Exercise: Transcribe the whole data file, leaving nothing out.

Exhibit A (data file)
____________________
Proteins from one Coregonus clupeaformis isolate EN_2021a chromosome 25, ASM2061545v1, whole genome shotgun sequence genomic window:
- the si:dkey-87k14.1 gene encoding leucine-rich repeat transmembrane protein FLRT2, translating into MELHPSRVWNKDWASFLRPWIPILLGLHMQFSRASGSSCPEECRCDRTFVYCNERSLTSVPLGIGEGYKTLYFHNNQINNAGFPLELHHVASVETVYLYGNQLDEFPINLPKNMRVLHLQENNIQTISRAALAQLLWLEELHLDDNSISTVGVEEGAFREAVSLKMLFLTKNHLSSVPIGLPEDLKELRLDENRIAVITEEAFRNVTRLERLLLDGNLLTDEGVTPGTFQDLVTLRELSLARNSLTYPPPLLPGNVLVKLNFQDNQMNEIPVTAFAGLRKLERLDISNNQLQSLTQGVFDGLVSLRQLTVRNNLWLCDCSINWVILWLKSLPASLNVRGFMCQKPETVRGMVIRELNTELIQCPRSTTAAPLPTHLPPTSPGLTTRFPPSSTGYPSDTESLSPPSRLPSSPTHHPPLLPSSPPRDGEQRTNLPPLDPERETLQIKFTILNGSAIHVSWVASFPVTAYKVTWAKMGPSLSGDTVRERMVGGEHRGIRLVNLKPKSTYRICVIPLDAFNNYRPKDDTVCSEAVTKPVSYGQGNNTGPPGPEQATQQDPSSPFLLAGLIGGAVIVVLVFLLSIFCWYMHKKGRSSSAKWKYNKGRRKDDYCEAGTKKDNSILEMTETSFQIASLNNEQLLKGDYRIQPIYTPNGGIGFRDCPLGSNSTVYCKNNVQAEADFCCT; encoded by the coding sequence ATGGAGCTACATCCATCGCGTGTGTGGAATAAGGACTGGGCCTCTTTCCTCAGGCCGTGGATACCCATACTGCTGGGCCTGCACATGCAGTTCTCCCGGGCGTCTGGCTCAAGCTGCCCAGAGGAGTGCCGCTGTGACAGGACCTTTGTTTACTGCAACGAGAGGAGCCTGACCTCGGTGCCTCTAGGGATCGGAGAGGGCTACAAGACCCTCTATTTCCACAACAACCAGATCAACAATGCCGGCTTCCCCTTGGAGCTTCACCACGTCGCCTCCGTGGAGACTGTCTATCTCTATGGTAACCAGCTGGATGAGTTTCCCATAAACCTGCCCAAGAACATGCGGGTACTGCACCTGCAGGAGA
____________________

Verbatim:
Proteins from one Coregonus clupeaformis isolate EN_2021a chromosome 25, ASM2061545v1, whole genome shotgun sequence genomic window:
- the si:dkey-87k14.1 gene encoding leucine-rich repeat transmembrane protein FLRT2, translating into MELHPSRVWNKDWASFLRPWIPILLGLHMQFSRASGSSCPEECRCDRTFVYCNERSLTSVPLGIGEGYKTLYFHNNQINNAGFPLELHHVASVETVYLYGNQLDEFPINLPKNMRVLHLQENNIQTISRAALAQLLWLEELHLDDNSISTVGVEEGAFREAVSLKMLFLTKNHLSSVPIGLPEDLKELRLDENRIAVITEEAFRNVTRLERLLLDGNLLTDEGVTPGTFQDLVTLRELSLARNSLTYPPPLLPGNVLVKLNFQDNQMNEIPVTAFAGLRKLERLDISNNQLQSLTQGVFDGLVSLRQLTVRNNLWLCDCSINWVILWLKSLPASLNVRGFMCQKPETVRGMVIRELNTELIQCPRSTTAAPLPTHLPPTSPGLTTRFPPSSTGYPSDTESLSPPSRLPSSPTHHPPLLPSSPPRDGEQRTNLPPLDPERETLQIKFTILNGSAIHVSWVASFPVTAYKVTWAKMGPSLSGDTVRERMVGGEHRGIRLVNLKPKSTYRICVIPLDAFNNYRPKDDTVCSEAVTKPVSYGQGNNTGPPGPEQATQQDPSSPFLLAGLIGGAVIVVLVFLLSIFCWYMHKKGRSSSAKWKYNKGRRKDDYCEAGTKKDNSILEMTETSFQIASLNNEQLLKGDYRIQPIYTPNGGIGFRDCPLGSNSTVYCKNNVQAEADFCCT; encoded by the coding sequence ATGGAGCTACATCCATCGCGTGTGTGGAATAAGGACTGGGCCTCTTTCCTCAGGCCGTGGATACCCATACTGCTGGGCCTGCACATGCAGTTCTCCCGGGCGTCTGGCTCAAGCTGCCCAGAGGAGTGCCGCTGTGACAGGACCTTTGTTTACTGCAACGAGAGGAGCCTGACCTCGGTGCCTCTAGGGATCGGAGAGGGCTACAAGACCCTCTATTTCCACAACAACCAGATCAACAATGCCGGCTTCCCCTTGGAGCTTCACCACGTCGCCTCCGTGGAGACTGTCTATCTCTATGGTAACCAGCTGGATGAGTTTCCCATAAACCTGCCCAAGAACATGCGGGTACTGCACCTGCAGGAGA